However, there are ways to start planning now for buying a home, even if you are burdened with student debt and rising rent.

 In this article, we’re going to do just that. If you’re a recent grad or a current college student, read on for a guide to buying a home.

What do you need to buy a home

Once you graduate college you might be wishing you could have taken an elective called “How to Be an Adult 101.” There are many personal finance problems in life that just aren’t taught in school, from saving for retirement, to borrowing for a house or car, to investing in stocks and bonds.

So, what are the main things you’ll need to buy a home? Before you start applying for mortgages, you should know that just because you can get approved doesn’t mean you should buy a home.

Purchasing a home is a huge investment and one that most homeowners take decades to pay off. With high interest rates and private mortgage insurance (PMI), the cost of owning a home can be immense.

To avoid PMI and get a good interest rate, you’ll need a few things.

Credit score

Your credit score is one thing that lenders take into consideration when determining how risky it is to lend to you. They want to know that they’ll receive a return on their investment and that you won’t stop paying your mortgage. A good way to gauge this is by looking at your financial history.

Your credit score mainly takes into account the following five things:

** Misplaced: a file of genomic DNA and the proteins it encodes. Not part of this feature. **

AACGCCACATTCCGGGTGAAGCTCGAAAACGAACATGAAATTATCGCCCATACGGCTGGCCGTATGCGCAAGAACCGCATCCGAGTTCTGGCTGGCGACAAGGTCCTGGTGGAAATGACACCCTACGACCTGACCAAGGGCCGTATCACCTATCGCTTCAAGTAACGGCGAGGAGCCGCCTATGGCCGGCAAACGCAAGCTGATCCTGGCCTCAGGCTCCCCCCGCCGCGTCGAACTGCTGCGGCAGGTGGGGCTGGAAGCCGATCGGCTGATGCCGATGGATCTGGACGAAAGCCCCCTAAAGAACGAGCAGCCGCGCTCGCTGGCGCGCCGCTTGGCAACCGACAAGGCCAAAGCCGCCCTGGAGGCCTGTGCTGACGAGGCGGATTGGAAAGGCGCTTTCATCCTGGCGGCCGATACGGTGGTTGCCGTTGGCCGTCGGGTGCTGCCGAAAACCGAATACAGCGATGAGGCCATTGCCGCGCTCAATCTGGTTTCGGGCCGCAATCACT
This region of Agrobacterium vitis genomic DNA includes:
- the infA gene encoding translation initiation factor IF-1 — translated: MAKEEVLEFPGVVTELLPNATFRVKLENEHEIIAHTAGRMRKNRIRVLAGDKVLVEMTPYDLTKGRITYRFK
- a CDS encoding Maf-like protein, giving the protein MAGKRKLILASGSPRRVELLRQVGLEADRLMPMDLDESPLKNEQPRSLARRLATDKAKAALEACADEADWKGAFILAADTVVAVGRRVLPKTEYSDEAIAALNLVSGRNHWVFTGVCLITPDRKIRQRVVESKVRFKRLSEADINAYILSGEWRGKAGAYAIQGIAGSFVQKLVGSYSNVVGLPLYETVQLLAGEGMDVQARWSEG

1. Payment history - 35%: Do you pay your bills (utilities, loans, etc.) on time each month?

  2. Credit usage - 30%: How much of your maximum credit have you used? If you max out your cards this can reflect poorly on your ability to manage money. However, if you don’t use any accounts you might have a hard time building a payment history.

  3. Length of credit history - 15%: The longer you’ve been paying bills the more trustworthy you are to lenders

  4. New credit - 10%: If you recently opened or attempted to open cards this will temporarily lower your credit score as it could be a sign of financial duress

  5. Types of credit - 10%: store accounts, credit cards, loans, etc. Having a variety of credit types will boost your score.

Having student loans as a college graduate can often give your credit score a leg up on others who don’t have a credit history. However, to boost your score you’ll want to keep making on-time payments and consider using a credit card if you can afford it.

Employment history

Most recent college grads cringe when they hear that their employment history is important to lenders. However, you might be pleased to know that being a full-time student is something lenders take into consideration.

They will, however, need to see employment history from your current employer, and the more you can prove that you have a stable job the better.

Down payment

One of the most important things you can do right now is to save for a down payment. Designate a portion of your paycheck each week to a separate savings account if you need to in order to hold yourself accountable. The bigger down payment you can make, the better your interest rate and the more money you’ll save over the length of your mortgage.

Finally, don’t let increases in your salary change your lifestyle. Staying frugal will help you avoid “lifestyle inflation” or spending more simply because you make more. Decide what you value, and choose purchases wisely.




Tags: College   home buying  
Categories: Uncategorized